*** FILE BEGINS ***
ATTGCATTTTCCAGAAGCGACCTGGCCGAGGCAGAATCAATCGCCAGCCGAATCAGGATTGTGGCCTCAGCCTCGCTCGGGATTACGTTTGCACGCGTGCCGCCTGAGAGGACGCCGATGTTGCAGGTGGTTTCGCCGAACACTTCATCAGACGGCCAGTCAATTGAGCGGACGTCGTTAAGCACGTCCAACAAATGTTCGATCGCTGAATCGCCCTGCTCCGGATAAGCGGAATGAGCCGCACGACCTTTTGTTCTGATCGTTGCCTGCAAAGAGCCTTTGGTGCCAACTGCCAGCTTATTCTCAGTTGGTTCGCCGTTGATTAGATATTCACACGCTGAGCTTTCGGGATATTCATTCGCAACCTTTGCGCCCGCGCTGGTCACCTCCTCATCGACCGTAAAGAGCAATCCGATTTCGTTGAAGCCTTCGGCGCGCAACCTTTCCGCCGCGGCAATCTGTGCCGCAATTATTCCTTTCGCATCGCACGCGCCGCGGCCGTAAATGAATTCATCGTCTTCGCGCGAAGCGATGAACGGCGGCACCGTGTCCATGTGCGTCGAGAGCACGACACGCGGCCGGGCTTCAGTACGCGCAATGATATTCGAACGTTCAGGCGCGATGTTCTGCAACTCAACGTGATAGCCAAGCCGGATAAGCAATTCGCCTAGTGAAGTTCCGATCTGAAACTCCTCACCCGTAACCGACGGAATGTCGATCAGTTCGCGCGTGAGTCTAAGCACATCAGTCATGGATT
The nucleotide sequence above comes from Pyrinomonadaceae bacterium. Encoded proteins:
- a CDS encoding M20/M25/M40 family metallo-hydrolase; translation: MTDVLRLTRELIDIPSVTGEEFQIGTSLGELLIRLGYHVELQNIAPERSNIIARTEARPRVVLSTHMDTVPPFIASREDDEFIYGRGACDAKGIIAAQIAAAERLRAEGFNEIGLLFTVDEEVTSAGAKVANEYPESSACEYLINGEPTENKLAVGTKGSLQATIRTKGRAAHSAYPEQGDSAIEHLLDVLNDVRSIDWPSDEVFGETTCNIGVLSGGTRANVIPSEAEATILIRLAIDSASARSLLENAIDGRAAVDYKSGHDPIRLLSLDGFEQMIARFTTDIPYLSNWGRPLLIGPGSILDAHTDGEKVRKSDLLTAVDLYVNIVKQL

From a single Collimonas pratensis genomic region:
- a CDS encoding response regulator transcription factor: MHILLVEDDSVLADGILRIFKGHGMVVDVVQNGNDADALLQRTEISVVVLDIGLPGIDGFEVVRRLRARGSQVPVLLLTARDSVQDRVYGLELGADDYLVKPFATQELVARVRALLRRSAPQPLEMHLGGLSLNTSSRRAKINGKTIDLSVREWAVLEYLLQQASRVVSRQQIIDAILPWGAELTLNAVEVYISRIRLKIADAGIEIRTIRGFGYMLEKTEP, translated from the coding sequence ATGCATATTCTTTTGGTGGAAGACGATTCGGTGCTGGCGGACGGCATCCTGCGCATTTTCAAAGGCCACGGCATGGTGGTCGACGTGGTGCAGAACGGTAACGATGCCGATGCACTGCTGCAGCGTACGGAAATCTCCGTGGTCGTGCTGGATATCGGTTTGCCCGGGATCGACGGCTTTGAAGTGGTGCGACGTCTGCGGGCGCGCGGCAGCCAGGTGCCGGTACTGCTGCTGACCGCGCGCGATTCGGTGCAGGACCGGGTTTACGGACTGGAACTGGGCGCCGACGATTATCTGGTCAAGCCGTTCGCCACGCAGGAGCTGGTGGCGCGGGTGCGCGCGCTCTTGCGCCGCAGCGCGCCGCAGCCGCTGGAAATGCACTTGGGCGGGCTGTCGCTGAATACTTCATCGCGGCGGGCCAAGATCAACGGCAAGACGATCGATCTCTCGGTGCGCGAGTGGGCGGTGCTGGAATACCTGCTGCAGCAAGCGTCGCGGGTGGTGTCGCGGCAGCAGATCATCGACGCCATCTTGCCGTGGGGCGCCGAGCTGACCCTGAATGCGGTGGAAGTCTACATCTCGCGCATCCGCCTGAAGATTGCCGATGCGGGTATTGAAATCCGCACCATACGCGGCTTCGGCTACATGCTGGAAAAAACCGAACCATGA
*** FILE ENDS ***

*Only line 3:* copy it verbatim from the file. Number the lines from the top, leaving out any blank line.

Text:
- a CDS encoding M20/M25/M40 family metallo-hydrolase; translation: MTDVLRLTRELIDIPSVTGEEFQIGTSLGELLIRLGYHVELQNIAPERSNIIARTEARPRVVLSTHMDTVPPFIASREDDEFIYGRGACDAKGIIAAQIAAAERLRAEGFNEIGLLFTVDEEVTSAGAKVANEYPESSACEYLINGEPTENKLAVGTKGSLQATIRTKGRAAHSAYPEQGDSAIEHLLDVLNDVRSIDWPSDEVFGETTCNIGVLSGGTRANVIPSEAEATILIRLAIDSASARSLLENAIDGRAAVDYKSGHDPIRLLSLDGFEQMIARFTTDIPYLSNWGRPLLIGPGSILDAHTDGEKVRKSDLLTAVDLYVNIVKQL